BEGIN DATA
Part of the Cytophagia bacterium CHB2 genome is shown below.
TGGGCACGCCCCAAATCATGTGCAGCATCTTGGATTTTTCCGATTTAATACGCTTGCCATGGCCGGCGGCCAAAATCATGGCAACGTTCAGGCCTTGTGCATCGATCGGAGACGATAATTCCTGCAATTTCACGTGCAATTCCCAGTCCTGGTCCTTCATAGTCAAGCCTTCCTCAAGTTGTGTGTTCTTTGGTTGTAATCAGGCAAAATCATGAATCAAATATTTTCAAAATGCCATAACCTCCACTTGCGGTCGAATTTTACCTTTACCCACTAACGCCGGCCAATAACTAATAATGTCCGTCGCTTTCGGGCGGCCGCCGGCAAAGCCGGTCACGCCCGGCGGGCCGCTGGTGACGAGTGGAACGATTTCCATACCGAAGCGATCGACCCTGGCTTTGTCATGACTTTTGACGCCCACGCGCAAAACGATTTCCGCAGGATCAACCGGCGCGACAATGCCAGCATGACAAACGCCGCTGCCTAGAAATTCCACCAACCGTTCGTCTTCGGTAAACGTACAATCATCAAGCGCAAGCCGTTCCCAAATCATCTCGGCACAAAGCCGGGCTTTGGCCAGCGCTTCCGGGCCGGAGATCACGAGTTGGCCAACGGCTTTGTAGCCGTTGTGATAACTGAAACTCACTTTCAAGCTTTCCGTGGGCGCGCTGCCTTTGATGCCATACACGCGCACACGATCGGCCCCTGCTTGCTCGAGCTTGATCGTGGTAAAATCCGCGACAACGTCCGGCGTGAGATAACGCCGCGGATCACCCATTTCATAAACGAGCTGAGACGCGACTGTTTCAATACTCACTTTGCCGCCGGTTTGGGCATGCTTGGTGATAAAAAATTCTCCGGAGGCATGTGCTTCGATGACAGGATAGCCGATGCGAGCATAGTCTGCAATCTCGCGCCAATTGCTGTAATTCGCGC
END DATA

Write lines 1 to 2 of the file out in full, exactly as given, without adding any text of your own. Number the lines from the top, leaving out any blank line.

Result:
Part of the Cytophagia bacterium CHB2 genome is shown below.
TGGGCACGCCCCAAATCATGTGCAGCATCTTGGATTTTTCCGATTTAATACGCTTGCCATGGCCGGCGGCCAAAATCATGGCAACGTTCAGGCCTTGTGCATCGATCGGAGACGATAATTCCTGCAATTTCACGTGCAATTCCCAGTCCTGGTCCTTCATAGTCAAGCCTTCCTCAAGTTGTGTGTTCTTTGGTTGTAATCAGGCAAAATCATGAATCAAATATTTTCAAAATGCCATAACCTCCACTTGCGGTCGAATTTTACCTTTACCCACTAACGCCGGCCAATAACTAATAATGTCCGTCGCTTTCGGGCGGCCGCCGGCAAAGCCGGTCACGCCCGGCGGGCCGCTGGTGACGAGTGGAACGATTTCCATACCGAAGCGATCGACCCTGGCTTTGTCATGACTTTTGACGCCCACGCGCAAAACGATTTCCGCAGGATCAACCGGCGCGACAATGCCAGCATGACAAACGCCGCTGCCTAGAAATTCCACCAACCGTTCGTCTTCGGTAAACGTACAATCATCAAGCGCAAGCCGTTCCCAAATCATCTCGGCACAAAGCCGGGCTTTGGCCAGCGCTTCCGGGCCGGAGATCACGAGTTGGCCAACGGCTTTGTAGCCGTTGTGATAACTGAAACTCACTTTCAAGCTTTCCGTGGGCGCGCTGCCTTTGATGCCATACACGCGCACACGATCGGCCCCTGCTTGCTCGAGCTTGATCGTGGTAAAATCCGCGACAACGTCCGGCGTGAGATAACGCCGCGGATCACCCATTTCATAAACGAGCTGAGACGCGACTGTTTCAATACTCACTTTGCCGCCGGTTTGGGCATGCTTGGTGATAAAAAATTCTCCGGAGGCATGTGCTTCGATGACAGGATAGCCGATGCGAGCATAGTCTGCAATCTCGCGCCAATTGCTGTAATTCGCGC